Technical Paper

Periodic 10 K Metal Hydride Sorption Cryocooler System

A program is being performed to design, fabricate, and test a metal hydride sorption cryocooler system capable of supplying periodic refrigeration at 10 K. The system is intended to cool a focal plane array for a low-earth orbit satellite. The refrigeration is effected by sublimating solid hydrogen at 10 K. The solid hydrogen is produced in a batch process by cooling, solidifying, and subcooling liquid hydrogen formed at 30 K by a Joule-Thomson expansion. The spent hydrogen from the sublimation and Joule-Thomson expansion is absorbed by two metal hydride sorption bed assemblies.
Technical Paper

Phase III Integrated Water Recovery Testing at MSFC: International Space Station Configuration Test Results and Lessons Learned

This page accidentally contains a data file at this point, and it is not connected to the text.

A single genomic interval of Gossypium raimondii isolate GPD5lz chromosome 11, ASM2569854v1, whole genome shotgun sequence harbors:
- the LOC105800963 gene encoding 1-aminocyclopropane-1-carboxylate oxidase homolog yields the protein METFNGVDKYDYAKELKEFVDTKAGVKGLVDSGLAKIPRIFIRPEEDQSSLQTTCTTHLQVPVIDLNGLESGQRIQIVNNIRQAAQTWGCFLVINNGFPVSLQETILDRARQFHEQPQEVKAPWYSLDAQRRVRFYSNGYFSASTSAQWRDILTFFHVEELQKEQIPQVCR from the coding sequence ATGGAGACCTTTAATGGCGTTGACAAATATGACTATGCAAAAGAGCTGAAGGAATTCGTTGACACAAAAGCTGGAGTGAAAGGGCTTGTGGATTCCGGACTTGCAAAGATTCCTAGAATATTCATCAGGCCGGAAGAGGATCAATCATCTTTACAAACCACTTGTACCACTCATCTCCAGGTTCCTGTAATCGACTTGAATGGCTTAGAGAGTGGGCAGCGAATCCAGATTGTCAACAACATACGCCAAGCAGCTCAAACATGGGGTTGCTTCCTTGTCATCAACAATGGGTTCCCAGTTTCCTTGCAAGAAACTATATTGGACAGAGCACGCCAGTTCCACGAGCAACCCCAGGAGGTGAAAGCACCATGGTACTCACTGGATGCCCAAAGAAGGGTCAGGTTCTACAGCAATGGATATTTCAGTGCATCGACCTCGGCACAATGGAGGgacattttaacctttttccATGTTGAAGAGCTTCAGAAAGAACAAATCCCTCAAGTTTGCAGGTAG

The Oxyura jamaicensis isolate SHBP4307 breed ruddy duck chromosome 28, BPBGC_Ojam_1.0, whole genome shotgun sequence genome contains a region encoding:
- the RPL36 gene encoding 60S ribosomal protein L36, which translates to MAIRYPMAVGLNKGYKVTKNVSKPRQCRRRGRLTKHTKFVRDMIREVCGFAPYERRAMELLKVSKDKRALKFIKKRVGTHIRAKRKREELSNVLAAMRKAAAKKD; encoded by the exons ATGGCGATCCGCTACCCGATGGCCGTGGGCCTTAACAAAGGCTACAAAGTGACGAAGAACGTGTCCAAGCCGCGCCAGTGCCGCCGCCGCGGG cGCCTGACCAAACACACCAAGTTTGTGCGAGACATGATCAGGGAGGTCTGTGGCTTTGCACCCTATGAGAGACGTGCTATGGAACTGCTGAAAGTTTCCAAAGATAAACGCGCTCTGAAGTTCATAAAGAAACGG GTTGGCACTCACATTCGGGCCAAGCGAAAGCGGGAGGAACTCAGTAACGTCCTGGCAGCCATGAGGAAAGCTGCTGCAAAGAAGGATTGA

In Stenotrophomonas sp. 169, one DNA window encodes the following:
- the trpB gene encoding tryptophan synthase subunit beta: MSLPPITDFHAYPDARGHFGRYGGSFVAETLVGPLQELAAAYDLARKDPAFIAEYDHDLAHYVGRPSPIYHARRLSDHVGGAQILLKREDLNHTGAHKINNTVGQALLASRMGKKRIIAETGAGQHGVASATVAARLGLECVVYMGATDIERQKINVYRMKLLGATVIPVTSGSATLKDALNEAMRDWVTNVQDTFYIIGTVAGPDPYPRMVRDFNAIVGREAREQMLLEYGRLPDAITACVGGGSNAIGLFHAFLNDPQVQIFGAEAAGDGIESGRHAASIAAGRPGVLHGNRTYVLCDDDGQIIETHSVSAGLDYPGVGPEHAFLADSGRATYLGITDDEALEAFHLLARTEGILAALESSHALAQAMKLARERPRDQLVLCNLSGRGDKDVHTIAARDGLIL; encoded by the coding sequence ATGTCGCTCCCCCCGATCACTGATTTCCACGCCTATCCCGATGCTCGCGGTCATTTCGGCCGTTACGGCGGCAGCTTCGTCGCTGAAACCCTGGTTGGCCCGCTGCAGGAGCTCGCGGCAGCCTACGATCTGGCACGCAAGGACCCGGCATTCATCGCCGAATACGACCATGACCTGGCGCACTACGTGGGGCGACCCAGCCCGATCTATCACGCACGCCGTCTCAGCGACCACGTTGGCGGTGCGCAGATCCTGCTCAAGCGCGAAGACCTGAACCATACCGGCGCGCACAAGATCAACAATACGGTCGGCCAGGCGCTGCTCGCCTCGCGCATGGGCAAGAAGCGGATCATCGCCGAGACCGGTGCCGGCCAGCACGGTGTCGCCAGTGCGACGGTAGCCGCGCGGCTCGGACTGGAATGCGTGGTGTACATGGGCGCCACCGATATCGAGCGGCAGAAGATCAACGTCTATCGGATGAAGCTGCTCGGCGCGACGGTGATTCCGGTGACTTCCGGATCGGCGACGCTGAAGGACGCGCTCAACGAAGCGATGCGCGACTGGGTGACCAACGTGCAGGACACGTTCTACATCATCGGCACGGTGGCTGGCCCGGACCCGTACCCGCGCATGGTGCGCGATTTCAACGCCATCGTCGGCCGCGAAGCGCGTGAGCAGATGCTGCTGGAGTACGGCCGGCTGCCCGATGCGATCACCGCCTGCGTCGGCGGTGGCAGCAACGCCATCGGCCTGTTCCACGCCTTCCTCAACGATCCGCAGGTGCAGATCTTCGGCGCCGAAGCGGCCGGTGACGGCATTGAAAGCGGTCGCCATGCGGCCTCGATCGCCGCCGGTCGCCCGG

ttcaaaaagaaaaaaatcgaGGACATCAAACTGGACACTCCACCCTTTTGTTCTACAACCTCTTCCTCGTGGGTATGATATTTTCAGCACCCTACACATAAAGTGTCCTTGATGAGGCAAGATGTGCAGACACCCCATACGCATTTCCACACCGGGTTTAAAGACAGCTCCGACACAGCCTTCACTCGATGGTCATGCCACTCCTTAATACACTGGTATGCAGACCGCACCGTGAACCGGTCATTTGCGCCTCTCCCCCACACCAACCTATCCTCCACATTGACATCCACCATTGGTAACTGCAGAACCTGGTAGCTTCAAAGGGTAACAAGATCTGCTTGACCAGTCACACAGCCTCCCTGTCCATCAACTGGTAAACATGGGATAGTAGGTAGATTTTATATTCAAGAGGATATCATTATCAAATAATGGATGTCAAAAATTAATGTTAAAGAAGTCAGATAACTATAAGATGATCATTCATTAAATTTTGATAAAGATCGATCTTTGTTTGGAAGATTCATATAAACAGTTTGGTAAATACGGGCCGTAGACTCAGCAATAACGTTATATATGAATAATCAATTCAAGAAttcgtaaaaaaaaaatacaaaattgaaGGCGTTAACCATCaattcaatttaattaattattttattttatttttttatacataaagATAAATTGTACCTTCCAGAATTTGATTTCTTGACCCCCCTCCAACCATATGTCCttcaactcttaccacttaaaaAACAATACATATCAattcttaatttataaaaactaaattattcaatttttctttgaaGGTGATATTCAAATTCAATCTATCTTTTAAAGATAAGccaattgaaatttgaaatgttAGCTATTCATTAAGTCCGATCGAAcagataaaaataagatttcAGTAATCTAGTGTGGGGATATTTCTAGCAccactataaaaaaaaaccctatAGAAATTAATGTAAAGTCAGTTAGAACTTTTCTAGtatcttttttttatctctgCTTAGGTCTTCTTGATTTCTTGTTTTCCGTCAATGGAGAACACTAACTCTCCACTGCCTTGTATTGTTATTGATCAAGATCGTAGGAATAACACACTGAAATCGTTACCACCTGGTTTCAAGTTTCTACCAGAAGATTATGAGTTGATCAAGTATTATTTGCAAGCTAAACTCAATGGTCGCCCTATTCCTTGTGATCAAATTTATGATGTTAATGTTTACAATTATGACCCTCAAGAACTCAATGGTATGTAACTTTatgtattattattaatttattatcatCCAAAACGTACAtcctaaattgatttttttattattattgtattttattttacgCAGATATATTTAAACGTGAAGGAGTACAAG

A test has been completed at NASA's Marshall Space Flight Center (MSFC) to evaluate the latest Water Recovery and Management (WRM) system and Waste Management (WM) urinal design for the United States On-Orbit Segment (USOS) of the International Space Station (ISS) with higher fidelity hardware and integration than has been achieved in previous integrated tests. Potable and urine reclamation processors were integrated with waste water generation equipment and successfully operated for a total of 116 days to evaluate the impacts of changes made as a result of the redesign from Space Station Freedom (SSF) to the ISS. This testing marked the first occasion in which the WRM was automated at the system level, allowing for evaluation of the hardware performance under ISS operating conditions. It was also the first time a “flight-like” Process Control Water Quality Monitor (PCWQM) and a WM urinal were tested in an integrated system.